FSF files GPL infringement suit against Cisco
The Free Software Foundation (FSF) has filed a copyright infringement lawsuit against Cisco. The FSF’s complaint alleges that in the course of distributing various products under the Linksys brand Cisco had violated the licences of many programs on which the FSF holds copyright, including GCC, binutils, and the GNU C Library. In doing so, Cisco has denied its users their right to share and modify the software.
Most of these programs are licensed under the GNU General Public License (GPL), and the rest are under the GNU Lesser General Public License (LGPL). Both these licenses encourage everyone, including companies such as Cisco, to modify the software as they see fit and then share it with others, under certain conditions.
One of those conditions says that anyone who redistributes the software must also provide their recipients with the source code to that program. The FSF has documented many instances where Cisco has distributed licensed software but failed to provide its customers with the corresponding
“Our licences are designed to ensure that everyone who uses the software can change it,” said Richard Stallman, president and founder of the FSF. “In order to exercise that right, people need the source code, and that’s why our licences require distributors to provide it. We are enforcing our licences to protect the rights that everyone should have with all software: to use it, share it, and modify it as they see fit.”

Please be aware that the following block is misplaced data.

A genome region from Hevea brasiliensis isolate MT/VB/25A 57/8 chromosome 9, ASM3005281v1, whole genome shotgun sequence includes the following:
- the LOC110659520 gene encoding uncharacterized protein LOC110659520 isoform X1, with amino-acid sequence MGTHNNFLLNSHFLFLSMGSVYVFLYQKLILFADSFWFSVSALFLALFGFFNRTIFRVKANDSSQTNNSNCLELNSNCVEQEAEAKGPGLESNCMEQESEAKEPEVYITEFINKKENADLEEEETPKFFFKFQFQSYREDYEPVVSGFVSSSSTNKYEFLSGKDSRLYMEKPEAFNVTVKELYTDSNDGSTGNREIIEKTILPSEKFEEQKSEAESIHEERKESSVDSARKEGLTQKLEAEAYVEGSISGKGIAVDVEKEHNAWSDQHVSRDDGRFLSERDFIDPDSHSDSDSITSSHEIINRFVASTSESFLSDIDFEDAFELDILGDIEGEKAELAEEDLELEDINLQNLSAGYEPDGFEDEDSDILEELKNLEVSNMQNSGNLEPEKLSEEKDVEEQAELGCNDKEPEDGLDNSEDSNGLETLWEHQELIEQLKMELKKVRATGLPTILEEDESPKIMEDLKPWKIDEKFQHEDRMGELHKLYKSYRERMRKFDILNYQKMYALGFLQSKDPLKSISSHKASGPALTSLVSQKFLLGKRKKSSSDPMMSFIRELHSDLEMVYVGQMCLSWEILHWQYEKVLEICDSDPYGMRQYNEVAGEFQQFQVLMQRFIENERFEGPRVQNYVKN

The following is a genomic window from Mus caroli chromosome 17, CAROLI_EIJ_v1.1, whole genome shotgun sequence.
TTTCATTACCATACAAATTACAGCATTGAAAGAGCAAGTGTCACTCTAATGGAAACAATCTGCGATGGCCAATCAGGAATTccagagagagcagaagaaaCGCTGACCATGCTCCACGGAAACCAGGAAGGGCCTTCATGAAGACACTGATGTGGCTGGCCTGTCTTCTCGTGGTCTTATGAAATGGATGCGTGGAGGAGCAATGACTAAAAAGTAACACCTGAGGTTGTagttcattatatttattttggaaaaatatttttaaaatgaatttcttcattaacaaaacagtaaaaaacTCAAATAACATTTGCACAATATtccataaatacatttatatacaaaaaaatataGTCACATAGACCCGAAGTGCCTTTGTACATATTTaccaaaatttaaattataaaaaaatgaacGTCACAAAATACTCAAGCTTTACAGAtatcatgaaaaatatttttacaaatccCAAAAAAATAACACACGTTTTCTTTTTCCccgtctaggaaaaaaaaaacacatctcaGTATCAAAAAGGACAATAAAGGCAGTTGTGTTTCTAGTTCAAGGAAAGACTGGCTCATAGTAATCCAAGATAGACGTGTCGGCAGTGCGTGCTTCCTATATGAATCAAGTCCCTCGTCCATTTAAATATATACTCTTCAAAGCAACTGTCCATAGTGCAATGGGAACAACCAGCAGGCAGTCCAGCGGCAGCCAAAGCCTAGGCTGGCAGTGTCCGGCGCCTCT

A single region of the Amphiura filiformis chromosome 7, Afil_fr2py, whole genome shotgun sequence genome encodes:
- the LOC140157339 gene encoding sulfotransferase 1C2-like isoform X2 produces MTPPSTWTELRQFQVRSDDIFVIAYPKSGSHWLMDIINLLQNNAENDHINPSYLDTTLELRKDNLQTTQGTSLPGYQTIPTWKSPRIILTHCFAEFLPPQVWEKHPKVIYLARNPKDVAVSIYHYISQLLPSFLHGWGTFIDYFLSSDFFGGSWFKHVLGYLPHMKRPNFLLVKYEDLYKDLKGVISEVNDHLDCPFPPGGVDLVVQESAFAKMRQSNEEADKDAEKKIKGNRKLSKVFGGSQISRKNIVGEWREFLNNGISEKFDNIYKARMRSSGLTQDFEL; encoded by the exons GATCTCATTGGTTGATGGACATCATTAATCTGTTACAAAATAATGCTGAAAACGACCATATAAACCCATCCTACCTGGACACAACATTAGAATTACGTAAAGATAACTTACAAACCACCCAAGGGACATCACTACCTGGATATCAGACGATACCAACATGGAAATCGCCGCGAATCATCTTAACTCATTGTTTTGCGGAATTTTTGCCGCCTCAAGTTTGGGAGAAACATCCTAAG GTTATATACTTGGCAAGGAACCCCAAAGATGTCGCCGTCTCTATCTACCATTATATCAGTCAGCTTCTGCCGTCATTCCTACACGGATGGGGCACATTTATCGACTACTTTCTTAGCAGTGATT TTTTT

“We began working with Cisco in 2003 to help them establish a process for complying with our software licences, and the initial changes were very promising,” explained Brett Smith, licensing compliance engineer at the FSF. “Unfortunately, they never put in the effort that was necessary to finish the process, and now five years later we have still not seen a plan for compliance. As a result, we believe that legal action is the best way to restore the rights we grant to all
users of our software.”
“Free software developers entrust their copyrights to the FSF so we can make sure that their work is always redistributed in ways that respect user freedom,” said Peter Brown, executive director of the FSF. “In the fifteen years we’ve spent enforcing our licences, we’ve never gone to court before. We have always managed to get the companies we have worked with to take their obligations seriously. But at the end of the day, we’re also willing to take the legal action necessary to ensure users have the rights that our licences guarantee.”
A copy of the complaint is available at http://www.fsf.org/licensing/complaint-2008-12-11.pdf.